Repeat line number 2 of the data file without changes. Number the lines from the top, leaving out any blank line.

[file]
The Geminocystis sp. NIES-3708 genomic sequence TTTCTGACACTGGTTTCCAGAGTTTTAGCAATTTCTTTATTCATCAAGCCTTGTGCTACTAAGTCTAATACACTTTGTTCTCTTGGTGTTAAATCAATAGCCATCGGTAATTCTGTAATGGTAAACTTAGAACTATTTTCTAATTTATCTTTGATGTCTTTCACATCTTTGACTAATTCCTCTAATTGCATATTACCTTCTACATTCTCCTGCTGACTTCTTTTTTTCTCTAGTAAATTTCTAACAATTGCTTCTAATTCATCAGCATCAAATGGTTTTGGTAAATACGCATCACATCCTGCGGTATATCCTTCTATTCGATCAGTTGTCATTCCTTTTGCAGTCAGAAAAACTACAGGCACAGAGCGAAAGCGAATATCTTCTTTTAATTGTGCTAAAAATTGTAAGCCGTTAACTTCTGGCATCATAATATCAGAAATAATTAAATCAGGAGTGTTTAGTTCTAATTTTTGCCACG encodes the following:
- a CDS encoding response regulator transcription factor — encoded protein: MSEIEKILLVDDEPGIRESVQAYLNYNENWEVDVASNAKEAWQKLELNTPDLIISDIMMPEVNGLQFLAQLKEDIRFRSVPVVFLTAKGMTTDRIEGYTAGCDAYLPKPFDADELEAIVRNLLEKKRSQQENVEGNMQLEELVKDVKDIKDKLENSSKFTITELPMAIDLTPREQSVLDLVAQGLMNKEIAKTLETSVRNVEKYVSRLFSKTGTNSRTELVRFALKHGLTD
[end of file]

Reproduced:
- a CDS encoding response regulator transcription factor — encoded protein: MSEIEKILLVDDEPGIRESVQAYLNYNENWEVDVASNAKEAWQKLELNTPDLIISDIMMPEVNGLQFLAQLKEDIRFRSVPVVFLTAKGMTTDRIEGYTAGCDAYLPKPFDADELEAIVRNLLEKKRSQQENVEGNMQLEELVKDVKDIKDKLENSSKFTITELPMAIDLTPREQSVLDLVAQGLMNKEIAKTLETSVRNVEKYVSRLFSKTGTNSRTELVRFALKHGLTD